Thread: AutoCad 2007

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  1. #11
    Quote Originally Posted by Web Goblin View Post
    I think it is because you have used polylines and splines to create the parts of the drawing. I havent met a conversion program yet thet will handle them correctly for profiling.
    Splines = BAD
    Polylines = Good

    I use polylines exclusively and Vectric's software works 100% of the time with my drawings.

    Say you have a rectangular shape, and you want to start in the middle of the edge.
    Here's what I do.

    First, draw the rectangle. This will be used as a base for the final part.
    Using the polyline tool, use a Midpoint or Nearest snap at the point you want to start. Then, click on the endpoints in the order (direction) you want the tool to go (Use running OSNAPS with Endpoint turned on). After clicking the last endpoint, hit "Enter" to exit the command. Now, delete the original rectangle, which should be visible in the open section of the new , open, rectangle. Then, select the new one, right click and choose polyline edit, and choose close.
    Save as .v12 dxf and you should be good to go.

    I actually use a macro that I wrote which exports g-code from within AutoCAD.
    Gerry
    ______________________________________________
    UCCNC 2017 Screenset

    Mach3 2010 Screenset

    JointCAM - CAM for Woodworking Joints

  2. #12
    Quote Originally Posted by Ger21 View Post
    I actually use a macro that I wrote which exports g-code from within AutoCAD.
    Well done, most impressed. I baulked at working from within AutoCAD and took a different tack. I read a .dxf file and a .txt file that defines the missing parameters. I drive the mill directly, no G-code at all.

    I looked at polylines, figured out how one magic number could define an arc but never wrote the interpreter. I just explode them before I export.

    I found the trickiest bit was where the tool was too big to fit in all the little nooks and crannies, meaning I had to discard lots of entities. I did it, nearly, but should a pocket have a constriction below tool diameter I only get half of it. I found picking up on a sub-pocket surprisingly tricky, too easy to get phantoms. Remembering that a subsequent tool might have to do waste removal only on the uncut section was beyond me.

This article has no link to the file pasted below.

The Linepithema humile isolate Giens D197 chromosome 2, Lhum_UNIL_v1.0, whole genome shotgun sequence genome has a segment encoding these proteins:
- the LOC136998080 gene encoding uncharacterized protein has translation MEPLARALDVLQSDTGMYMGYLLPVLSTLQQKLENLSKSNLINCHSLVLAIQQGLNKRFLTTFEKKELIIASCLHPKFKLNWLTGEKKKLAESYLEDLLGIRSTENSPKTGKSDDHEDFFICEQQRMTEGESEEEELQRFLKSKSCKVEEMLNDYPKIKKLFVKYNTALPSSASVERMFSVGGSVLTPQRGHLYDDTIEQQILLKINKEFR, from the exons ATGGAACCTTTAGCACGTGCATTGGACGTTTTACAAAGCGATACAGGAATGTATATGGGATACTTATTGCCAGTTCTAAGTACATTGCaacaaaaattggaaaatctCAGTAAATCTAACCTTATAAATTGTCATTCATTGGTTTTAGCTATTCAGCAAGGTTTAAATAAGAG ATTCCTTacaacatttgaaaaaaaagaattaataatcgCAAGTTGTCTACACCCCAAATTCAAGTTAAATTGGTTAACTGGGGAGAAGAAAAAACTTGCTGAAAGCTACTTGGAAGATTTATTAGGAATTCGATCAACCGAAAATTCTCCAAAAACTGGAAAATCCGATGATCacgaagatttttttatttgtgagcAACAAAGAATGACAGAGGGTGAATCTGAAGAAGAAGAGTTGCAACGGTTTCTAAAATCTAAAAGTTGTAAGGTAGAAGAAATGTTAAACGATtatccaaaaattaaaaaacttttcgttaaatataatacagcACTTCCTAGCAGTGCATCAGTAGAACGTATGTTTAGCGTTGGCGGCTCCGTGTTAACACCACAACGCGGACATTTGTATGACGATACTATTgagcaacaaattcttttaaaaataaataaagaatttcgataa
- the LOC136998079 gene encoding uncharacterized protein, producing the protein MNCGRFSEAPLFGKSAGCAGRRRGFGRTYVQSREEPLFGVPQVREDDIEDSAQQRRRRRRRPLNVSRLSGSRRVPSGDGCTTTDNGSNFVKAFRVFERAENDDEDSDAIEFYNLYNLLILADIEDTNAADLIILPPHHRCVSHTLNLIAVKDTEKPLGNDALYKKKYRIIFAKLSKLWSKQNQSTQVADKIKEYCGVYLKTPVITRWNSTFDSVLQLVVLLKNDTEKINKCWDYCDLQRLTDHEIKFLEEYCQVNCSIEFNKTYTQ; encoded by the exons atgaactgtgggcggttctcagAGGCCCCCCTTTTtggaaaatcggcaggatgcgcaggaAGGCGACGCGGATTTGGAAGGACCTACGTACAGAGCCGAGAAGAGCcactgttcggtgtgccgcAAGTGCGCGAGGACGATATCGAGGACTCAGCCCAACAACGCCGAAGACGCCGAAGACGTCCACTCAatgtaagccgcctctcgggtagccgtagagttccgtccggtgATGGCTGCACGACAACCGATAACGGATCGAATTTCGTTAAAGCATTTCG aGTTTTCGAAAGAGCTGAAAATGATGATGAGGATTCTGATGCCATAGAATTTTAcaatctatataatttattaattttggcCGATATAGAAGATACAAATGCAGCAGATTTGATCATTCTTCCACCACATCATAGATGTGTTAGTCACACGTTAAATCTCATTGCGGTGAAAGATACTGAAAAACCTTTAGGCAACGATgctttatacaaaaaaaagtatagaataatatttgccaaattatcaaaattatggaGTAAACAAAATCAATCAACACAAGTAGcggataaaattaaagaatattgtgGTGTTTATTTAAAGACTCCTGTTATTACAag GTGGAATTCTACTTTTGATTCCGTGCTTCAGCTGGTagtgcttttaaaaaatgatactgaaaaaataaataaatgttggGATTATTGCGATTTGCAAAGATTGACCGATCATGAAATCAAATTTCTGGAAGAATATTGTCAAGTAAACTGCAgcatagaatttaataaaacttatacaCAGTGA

Last edited by Robin Hewitt; 04-08-2012 at 10:09 AM.

  3. #13
    Thanks.
    For me, using polylines means I didn't have to figure out how to join lines and arcs. The downside is that it forces the user to know exactly what he wants to do, as you basically are drawing your toolpaths. It took me about a week to get that magic number (Bulge) into IJ g-code.

    I try to avoid as much math as possible. So there's no pocketing, other than circles, which are easy. I rarely do any other pocketing, and if I need to, it only takes a minute or two to draw the pocket toolpaths. (A few offsets, and then trace with a polyline).

    I have a test version that let's me assign machining order to entities, and have plans for multiple tools. But I'll probably need to learn VB.net first, as I've found that 64bit AutoCAD does not run VBA code as efficiently as 32bit AutoCAD does.
    Gerry
    ______________________________________________
    UCCNC 2017 Screenset

    Mach3 2010 Screenset

    JointCAM - CAM for Woodworking Joints

  4. #14
    I probably wouldn't know VBA if it jumped up and bit me in the knee, sounds like AutoCAD will remain a closed door to me.

    Perhaps that is why you had problems stitching lines and arcs in to closed loops, it's easy in C#.
    I wanted everything defined in the drawing and one easy to edit text file so I could avoid a whole mess of buttons
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  5. #15
    Perhaps that is why you had problems stitching lines and arcs
    With polylines, there was no need to attempt it, so no problems.
    Gerry
    ______________________________________________
    UCCNC 2017 Screenset

    Mach3 2010 Screenset

    JointCAM - CAM for Woodworking Joints

  6. #16
    Can't argue with that

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